Heisman's Ghost

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One could argue that Tulane was a power until their administration starting limiting football scholarships in the 1950s. Duke was also a power at one time under Wallace Wade. Both went through soul searching over how to balance football with academics.

None of this negates your point however. I especially appreciate your comments about Tennessee, Auburn, Missouri, Michigan and Nebraska. Nebraska and Michigan are especially puzzling given that historically they have had the most loyal fan bases of any school, routinely packing their stadiums.
As for Tennessee and Nebraska, bad coaching hires and perhaps, not having a huge recruiting base has hurt them. My Florida friends were sure that Frost was going to pick the Gators until his old school called. Turns out the Gators may have dodged a bullet there but even Florida has seen (for them) lean times with the damage done by Champ and Mac. Some of them still don't care for Mullen who can be abrasive at times but beating Georgia does salve some feelings.
 

Oldgoldandwhite

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I'm no Bobinski fan, but he inherited a mess. Homer retired with money in the bank. Braine spent it and did little in the way of fund raising. Radakovich spent money we didn't have trying to keep up. Bobinski tried to get things under control, which put us behind other programs. We needed fund raising, which is what Stansbury is trying to do. The financial problems really go back to Clough's buddy Braine, who was a disaster of an AD.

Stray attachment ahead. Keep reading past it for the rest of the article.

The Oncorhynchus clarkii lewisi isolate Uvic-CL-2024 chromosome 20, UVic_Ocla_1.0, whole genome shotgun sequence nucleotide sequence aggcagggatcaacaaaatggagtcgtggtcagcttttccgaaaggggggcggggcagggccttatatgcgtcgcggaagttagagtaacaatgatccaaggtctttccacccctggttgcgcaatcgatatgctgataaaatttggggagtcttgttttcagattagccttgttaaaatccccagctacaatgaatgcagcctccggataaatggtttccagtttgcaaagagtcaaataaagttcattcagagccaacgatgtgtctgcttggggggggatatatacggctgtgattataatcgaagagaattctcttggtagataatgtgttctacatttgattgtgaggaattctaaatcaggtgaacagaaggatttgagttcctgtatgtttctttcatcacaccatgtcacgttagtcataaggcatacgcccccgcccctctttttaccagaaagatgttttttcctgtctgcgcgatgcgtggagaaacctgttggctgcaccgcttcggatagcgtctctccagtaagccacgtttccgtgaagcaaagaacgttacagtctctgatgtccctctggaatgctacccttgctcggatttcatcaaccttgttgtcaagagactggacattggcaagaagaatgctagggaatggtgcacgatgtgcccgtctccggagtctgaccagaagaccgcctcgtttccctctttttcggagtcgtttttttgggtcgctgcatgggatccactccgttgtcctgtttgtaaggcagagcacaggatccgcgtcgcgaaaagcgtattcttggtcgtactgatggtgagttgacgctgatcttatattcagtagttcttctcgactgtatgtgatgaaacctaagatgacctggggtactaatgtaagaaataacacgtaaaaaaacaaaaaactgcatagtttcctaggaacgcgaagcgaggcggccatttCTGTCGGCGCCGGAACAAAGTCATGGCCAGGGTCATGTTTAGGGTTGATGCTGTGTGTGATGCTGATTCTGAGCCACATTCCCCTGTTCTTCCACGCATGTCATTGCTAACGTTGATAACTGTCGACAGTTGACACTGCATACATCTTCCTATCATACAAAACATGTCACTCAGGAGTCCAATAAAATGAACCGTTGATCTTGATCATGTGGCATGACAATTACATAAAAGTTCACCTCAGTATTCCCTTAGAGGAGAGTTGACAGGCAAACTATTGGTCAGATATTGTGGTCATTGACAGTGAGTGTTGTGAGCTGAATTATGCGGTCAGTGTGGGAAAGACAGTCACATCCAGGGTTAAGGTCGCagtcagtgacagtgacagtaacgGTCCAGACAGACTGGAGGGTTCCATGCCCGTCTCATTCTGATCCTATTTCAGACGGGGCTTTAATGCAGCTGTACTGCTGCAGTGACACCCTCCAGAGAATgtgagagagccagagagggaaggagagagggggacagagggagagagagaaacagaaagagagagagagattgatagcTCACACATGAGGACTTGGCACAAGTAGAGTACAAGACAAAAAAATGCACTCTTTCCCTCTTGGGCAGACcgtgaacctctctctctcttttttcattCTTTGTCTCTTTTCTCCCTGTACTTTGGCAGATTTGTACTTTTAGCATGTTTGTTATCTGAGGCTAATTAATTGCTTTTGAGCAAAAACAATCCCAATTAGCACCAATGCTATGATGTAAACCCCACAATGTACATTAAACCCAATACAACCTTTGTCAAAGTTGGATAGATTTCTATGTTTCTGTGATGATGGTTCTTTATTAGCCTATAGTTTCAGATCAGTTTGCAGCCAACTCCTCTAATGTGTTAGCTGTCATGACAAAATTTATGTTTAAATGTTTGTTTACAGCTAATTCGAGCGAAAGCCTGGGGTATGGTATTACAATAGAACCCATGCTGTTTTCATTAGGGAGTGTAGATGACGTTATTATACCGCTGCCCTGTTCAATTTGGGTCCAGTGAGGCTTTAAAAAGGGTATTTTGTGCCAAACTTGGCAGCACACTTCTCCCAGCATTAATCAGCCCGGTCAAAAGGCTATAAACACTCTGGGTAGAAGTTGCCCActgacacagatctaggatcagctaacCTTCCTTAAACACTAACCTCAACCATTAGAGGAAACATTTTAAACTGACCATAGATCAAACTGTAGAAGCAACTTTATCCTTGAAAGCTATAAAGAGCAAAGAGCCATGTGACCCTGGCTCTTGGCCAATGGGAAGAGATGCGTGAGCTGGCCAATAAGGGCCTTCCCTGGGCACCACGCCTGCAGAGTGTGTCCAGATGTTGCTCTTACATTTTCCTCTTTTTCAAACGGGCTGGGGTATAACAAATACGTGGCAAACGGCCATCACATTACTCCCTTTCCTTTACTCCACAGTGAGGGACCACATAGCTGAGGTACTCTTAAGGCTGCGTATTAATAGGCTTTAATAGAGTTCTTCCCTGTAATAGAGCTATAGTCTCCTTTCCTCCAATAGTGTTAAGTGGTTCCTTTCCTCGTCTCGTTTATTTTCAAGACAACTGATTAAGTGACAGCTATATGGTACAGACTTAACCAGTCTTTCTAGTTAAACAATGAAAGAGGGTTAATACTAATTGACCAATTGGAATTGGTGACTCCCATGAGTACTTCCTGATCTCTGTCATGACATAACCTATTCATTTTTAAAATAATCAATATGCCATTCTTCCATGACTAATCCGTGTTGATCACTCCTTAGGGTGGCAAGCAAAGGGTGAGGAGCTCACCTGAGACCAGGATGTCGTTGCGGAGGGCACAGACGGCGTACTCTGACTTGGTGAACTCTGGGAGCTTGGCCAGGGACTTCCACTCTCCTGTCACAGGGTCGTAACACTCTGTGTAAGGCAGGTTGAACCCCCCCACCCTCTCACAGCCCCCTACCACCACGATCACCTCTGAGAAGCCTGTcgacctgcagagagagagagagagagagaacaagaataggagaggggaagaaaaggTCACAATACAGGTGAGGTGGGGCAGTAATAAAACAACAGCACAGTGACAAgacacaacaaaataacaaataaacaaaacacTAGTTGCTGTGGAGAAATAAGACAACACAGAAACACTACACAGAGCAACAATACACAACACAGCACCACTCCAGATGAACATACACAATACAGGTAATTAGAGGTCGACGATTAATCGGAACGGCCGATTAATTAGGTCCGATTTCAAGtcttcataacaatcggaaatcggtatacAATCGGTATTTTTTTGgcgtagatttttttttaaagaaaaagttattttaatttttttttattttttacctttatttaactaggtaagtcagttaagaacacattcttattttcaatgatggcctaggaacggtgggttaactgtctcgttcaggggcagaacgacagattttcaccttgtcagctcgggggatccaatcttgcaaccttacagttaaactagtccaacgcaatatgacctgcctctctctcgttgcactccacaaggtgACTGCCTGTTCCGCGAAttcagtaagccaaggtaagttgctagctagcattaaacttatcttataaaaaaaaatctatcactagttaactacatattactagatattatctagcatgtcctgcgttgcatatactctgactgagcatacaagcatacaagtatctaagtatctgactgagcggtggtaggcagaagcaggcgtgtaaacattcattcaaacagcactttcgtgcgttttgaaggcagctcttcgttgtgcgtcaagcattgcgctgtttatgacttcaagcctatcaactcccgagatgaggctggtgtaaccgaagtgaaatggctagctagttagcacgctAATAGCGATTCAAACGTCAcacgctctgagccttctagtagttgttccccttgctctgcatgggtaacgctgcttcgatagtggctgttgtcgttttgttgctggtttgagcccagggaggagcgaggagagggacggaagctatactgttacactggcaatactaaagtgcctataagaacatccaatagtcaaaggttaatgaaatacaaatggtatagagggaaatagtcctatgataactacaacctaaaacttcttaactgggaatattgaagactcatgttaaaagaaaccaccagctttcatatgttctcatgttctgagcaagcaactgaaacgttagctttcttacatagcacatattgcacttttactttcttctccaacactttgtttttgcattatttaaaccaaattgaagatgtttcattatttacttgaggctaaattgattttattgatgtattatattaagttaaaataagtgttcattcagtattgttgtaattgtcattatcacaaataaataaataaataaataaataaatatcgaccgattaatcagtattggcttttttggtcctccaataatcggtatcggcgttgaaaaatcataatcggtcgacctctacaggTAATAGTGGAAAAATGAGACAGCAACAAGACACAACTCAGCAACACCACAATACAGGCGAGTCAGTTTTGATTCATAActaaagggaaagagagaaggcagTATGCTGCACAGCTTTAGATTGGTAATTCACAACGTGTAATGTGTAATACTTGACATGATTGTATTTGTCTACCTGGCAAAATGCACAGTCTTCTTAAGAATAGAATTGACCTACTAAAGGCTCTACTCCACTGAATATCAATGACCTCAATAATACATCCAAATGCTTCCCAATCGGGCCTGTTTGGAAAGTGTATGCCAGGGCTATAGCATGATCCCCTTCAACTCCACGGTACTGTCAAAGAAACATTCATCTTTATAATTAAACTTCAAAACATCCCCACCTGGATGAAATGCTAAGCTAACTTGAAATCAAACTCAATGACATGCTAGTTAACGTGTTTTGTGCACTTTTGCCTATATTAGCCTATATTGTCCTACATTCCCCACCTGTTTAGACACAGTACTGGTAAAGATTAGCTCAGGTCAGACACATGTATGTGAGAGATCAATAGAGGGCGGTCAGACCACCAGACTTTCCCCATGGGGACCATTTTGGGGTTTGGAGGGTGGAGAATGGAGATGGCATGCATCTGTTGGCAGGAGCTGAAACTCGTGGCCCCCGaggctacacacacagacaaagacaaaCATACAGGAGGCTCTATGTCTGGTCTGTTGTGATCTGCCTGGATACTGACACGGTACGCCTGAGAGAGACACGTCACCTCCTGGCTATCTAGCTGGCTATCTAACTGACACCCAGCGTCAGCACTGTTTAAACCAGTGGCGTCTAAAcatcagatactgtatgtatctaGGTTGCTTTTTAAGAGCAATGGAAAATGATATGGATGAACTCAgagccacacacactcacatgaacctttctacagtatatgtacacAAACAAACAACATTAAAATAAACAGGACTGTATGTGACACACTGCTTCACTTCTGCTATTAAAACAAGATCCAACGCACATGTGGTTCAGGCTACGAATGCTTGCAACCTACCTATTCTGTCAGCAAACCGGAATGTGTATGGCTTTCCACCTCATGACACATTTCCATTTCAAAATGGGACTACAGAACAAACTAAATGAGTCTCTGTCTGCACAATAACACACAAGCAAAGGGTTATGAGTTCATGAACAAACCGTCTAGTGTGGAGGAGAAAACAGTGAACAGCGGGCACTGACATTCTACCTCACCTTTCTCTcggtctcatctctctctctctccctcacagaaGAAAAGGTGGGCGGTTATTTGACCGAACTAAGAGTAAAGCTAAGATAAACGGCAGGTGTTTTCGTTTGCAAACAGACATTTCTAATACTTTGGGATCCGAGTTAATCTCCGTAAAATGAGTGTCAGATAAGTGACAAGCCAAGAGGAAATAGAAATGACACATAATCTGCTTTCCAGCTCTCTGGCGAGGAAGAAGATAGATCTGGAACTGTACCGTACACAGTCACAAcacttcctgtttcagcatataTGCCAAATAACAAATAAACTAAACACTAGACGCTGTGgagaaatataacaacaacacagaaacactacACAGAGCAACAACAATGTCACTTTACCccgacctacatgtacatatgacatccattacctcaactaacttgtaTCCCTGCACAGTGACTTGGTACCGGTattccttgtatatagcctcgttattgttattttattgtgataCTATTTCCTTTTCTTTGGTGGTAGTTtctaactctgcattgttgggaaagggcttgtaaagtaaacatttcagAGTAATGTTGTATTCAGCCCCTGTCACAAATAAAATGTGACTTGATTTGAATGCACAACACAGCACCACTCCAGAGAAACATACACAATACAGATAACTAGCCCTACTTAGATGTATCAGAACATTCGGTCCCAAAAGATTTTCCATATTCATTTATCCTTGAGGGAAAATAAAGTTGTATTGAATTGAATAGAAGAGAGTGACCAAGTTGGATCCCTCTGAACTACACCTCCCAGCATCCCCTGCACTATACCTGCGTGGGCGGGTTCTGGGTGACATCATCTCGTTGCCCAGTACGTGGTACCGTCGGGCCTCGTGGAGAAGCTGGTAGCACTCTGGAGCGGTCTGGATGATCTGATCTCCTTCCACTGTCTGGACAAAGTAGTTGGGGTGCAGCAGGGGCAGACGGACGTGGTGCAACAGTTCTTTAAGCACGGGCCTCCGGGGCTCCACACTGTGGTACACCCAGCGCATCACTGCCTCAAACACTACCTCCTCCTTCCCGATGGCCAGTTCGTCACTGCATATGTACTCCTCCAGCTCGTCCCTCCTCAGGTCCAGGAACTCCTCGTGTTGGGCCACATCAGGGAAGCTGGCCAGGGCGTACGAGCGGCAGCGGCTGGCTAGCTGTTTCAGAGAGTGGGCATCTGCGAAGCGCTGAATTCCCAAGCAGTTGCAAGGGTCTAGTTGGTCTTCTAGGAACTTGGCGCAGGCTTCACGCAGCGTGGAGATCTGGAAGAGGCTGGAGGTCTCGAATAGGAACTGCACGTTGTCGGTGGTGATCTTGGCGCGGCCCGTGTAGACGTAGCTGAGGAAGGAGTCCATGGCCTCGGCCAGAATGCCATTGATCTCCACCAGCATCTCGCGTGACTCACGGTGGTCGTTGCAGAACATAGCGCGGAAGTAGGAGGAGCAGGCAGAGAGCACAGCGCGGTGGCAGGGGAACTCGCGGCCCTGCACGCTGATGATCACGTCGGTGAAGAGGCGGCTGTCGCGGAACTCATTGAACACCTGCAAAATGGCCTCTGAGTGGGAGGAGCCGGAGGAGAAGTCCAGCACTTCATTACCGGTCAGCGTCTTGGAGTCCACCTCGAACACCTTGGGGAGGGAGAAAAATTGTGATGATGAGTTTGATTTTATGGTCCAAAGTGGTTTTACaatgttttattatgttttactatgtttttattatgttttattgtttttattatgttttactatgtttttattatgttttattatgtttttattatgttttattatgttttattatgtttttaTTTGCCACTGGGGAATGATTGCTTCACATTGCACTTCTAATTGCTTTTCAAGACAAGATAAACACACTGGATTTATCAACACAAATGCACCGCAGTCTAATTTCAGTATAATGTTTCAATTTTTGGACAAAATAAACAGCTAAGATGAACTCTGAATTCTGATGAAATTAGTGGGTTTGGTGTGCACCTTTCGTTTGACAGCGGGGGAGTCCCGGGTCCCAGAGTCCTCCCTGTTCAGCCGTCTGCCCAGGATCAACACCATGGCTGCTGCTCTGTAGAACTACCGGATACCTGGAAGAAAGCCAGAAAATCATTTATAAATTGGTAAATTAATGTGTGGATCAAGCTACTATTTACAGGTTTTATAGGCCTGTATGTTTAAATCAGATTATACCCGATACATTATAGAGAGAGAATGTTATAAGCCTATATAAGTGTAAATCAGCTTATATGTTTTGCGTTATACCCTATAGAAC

Good example of it starts at the top.
 

GTRambler

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To answer stech81’s original question:

What makes a power house football team fall and start becoming ordinary or below average team ?

My answer: Poor quality coaching.
 

YJMD

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Saban is the best of the best when it comes to creating a winning culture. No doubt. But in my opinion he was also lucky. He was never going to hit the upper echelons at Michigan State and caught a big break to get out of there when he could. Likewise he was not a great NFL coach where talent is a little more evenly distributed among teams. But going to a school like Alabama, where you already have a lot of advantages, was the perfect move for a coach of his ability. Compare Bill Curry’s record at Tech vs his record at ‘Bama to see how place can make a difference.